Did John McCain travel all the way to Selma, Alabama, today so he could bask in the glory of a civil rights hero with whom he has no connection and who endorsed Barack Obama? Apparently so. As I noted elsewhere:

    Speaking at the site of a critical civil rights clash, McCain described in detail that turning point in America's history:
    Forty-three years ago, an army of more than five hundred marched across the Edmund Pettus Bridge; an army that brought with them no weapons, which intended no destruction; that sought to conquer no people or land.

    He went on to cite, in much detail, the heroic actions of John Lewis, who led that protest and who today is a Democratic congressman supporting Obama:

    At the head of the column, dressed in a dark suit, white shirt, tie and tan raincoat, marched a twenty-five year old son of Alabama sharecroppers, John Lewis. They had planned to march from Selma to Montgomery, but they knew they would never reach there.....
    On the other side of the bridge, row upon row of state troopers in blue uniforms and white helmets, many on horseback, prepared to charge and stop with violence the peaceful army, intent only on conquering injustice. John Lewis took the first blow, a baton thrust to the stomach that shoved him back on the marchers behind him. He took the second blow, too, a hard swung club to his head, leaving a permanent scar where it struck. Blood poured from the wound, darkening his raincoat. He tried to struggle to his feet, and then collapsed unconscious, his skull fractured.

    McCain went on to note that millions of Americans "watched brave John Lewis fall." He referred to Lewis and his comrades as "the best kind of patriots." He quoted Lewis. ("When I care about something, I'm prepared to take the long, hard road.") He cited Lewis' adherence to Martin Luther King Jr.'s concept of the "beloved community."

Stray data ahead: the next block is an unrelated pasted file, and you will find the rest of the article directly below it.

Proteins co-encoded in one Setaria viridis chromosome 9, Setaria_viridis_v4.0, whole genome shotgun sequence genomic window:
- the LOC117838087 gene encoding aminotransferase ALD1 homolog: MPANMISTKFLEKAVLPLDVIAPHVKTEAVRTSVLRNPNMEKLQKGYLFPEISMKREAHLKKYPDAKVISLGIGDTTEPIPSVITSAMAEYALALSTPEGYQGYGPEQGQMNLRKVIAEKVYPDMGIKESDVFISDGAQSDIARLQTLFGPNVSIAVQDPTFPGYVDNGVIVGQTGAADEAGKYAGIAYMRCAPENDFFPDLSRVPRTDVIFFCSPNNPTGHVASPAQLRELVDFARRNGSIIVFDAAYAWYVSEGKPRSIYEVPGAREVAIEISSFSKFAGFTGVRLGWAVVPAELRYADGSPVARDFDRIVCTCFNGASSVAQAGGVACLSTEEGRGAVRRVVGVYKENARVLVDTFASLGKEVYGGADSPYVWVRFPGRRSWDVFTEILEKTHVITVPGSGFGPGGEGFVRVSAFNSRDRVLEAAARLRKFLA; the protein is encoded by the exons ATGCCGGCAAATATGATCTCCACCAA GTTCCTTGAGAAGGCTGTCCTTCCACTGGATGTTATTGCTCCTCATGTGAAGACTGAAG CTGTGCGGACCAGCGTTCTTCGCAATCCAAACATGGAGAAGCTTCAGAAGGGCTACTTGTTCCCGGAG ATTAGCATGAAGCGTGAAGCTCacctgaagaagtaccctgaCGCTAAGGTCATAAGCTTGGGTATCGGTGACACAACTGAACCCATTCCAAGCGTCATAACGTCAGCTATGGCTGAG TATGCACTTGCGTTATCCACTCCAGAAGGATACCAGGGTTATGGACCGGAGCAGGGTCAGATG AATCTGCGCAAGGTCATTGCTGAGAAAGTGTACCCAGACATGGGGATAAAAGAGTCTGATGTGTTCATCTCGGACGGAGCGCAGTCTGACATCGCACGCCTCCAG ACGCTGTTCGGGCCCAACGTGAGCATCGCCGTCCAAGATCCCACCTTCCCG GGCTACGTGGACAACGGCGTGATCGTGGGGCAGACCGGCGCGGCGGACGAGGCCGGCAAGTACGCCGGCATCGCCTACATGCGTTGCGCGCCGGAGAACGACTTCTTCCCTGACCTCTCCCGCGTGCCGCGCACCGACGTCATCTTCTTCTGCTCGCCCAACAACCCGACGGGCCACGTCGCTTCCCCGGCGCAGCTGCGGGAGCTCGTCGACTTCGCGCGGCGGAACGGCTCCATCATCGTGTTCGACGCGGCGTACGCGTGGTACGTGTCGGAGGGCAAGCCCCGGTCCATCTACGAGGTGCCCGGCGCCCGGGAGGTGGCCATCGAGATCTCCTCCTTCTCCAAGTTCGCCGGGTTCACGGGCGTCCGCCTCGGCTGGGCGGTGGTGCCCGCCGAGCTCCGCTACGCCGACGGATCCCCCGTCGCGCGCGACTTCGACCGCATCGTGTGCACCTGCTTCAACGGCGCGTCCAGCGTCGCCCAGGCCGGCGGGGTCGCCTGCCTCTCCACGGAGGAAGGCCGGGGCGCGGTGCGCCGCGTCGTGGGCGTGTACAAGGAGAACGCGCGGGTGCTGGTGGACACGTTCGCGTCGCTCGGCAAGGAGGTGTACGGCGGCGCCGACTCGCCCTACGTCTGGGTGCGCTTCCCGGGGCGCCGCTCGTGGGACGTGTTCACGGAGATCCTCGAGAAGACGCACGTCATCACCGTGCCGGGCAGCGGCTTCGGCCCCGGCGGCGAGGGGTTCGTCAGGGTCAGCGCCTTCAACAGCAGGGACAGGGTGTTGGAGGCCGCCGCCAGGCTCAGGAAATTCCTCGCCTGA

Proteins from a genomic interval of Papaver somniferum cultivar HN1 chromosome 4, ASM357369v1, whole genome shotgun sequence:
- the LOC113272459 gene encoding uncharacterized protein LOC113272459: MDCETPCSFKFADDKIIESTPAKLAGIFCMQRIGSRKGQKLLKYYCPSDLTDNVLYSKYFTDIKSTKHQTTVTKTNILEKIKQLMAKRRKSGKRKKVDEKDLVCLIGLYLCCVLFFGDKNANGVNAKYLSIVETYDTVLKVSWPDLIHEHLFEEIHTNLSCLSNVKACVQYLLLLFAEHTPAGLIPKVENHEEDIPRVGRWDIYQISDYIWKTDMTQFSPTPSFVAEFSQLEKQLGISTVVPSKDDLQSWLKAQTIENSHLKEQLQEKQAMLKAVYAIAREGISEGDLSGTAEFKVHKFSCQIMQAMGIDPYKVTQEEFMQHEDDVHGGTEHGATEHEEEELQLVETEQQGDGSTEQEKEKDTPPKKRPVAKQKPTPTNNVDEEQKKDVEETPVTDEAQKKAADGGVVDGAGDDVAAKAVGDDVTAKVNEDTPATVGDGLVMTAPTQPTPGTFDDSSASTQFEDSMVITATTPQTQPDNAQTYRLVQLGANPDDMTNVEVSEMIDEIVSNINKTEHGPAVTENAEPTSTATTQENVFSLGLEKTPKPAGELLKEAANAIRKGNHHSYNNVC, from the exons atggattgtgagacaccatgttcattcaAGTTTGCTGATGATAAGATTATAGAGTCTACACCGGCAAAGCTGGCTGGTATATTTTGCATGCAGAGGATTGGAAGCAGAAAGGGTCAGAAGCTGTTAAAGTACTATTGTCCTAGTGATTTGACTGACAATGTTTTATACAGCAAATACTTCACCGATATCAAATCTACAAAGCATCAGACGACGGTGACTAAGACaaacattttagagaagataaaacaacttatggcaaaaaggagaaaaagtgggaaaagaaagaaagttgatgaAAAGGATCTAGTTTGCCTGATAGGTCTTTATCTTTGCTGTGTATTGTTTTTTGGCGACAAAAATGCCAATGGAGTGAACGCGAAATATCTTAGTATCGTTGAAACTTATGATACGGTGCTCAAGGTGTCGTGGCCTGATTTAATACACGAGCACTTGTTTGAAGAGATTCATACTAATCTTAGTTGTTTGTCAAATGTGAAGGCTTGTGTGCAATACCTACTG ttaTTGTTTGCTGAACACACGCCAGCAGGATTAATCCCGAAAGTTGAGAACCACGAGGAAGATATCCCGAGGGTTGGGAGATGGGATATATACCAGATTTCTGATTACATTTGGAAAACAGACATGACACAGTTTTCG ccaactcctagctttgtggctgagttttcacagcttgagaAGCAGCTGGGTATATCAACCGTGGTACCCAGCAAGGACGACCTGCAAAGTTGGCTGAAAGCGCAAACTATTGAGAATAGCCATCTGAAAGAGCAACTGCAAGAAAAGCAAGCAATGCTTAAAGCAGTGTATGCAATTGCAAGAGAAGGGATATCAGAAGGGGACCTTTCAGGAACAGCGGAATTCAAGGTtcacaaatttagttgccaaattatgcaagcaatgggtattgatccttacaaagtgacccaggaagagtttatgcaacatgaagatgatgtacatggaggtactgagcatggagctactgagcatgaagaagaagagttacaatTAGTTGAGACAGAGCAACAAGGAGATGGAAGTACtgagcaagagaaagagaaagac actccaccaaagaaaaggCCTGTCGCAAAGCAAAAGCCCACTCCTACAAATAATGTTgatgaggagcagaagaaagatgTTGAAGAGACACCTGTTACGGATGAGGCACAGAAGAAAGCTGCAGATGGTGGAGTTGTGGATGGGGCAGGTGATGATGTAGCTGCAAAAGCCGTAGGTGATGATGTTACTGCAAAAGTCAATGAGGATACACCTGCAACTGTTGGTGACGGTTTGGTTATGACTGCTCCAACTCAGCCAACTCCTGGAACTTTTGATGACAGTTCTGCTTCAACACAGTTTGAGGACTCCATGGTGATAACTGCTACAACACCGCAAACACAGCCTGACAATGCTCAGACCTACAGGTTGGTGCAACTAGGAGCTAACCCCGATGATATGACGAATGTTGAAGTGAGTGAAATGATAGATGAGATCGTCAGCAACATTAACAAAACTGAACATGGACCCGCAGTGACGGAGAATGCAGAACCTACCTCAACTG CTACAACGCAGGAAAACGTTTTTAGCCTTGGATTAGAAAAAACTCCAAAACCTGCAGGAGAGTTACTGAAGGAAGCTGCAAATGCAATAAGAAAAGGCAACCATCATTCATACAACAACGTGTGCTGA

McCain said all this to make a political point: he would be "traveling to places in America that aren't enjoying the prosperity many other parts of America enjoy" and would be listening to those Americans. You know, he would be a compassionate conservative.


    The U.S Air Force was created to drop bombs and lots of them. It's a task the service has performed with great enthusiasm over the years... and the job has given way to the image of the Tom Cruise-style fighter jock—the smart-talking, glamour-boy pilot who's a pain in the butt on the ground and your best friend in the air. But just as technological advances have brought into question the usefulness of manned space exploration, the fighter jock is quickly being supplanted by unmanned aerial vehicles (UAVs) that can track and destroy targets without risking the life of a human pilot, all from the comfort of an airbase in Nevada.

    Perhaps sensing that its Top Gun image stands to suffer from new technologies, the Air Force has continued to invest heavily in big-ticket, Cold War-era defense systems like the F-22 Stealth Fighter, an amazing machine to be sure, but one that is, shall we say, of limited use in a war against IED-planting insurgents.

    Now the Air Force's continued insistence on expensive, pilot-operated planes is under new scrutiny. In a speech today at the Air Force's Air University at Maxwell Air Force Base in Alabama, Defense Secretary Robert Gates (himself a former Air Force officer), offered some plain talk on what he expects from the service in the ongoing wars in Iraq and Afghanistan, namely more emphasis on UAVs.

    Excerpts from Gates' speech, as reported by the Associated Press:

    In my view we can do and we should do more to meet the needs of men and women fighting in the current conflicts while their outcome may still be in doubt. My concern is that our services are still not moving aggressively in wartime to provide resources needed now on the battlefield...

    Regarding the slowness to deploy UAVs to the battlefield:

    People were stuck in old ways of doing business, it's been like pulling teeth... All this may require rethinking long-standing service assumptions and priorities about which missions require certified pilots and which do not. I'm asking you to be part of the solution and part of the future.

    Consider the gauntlet thrown down.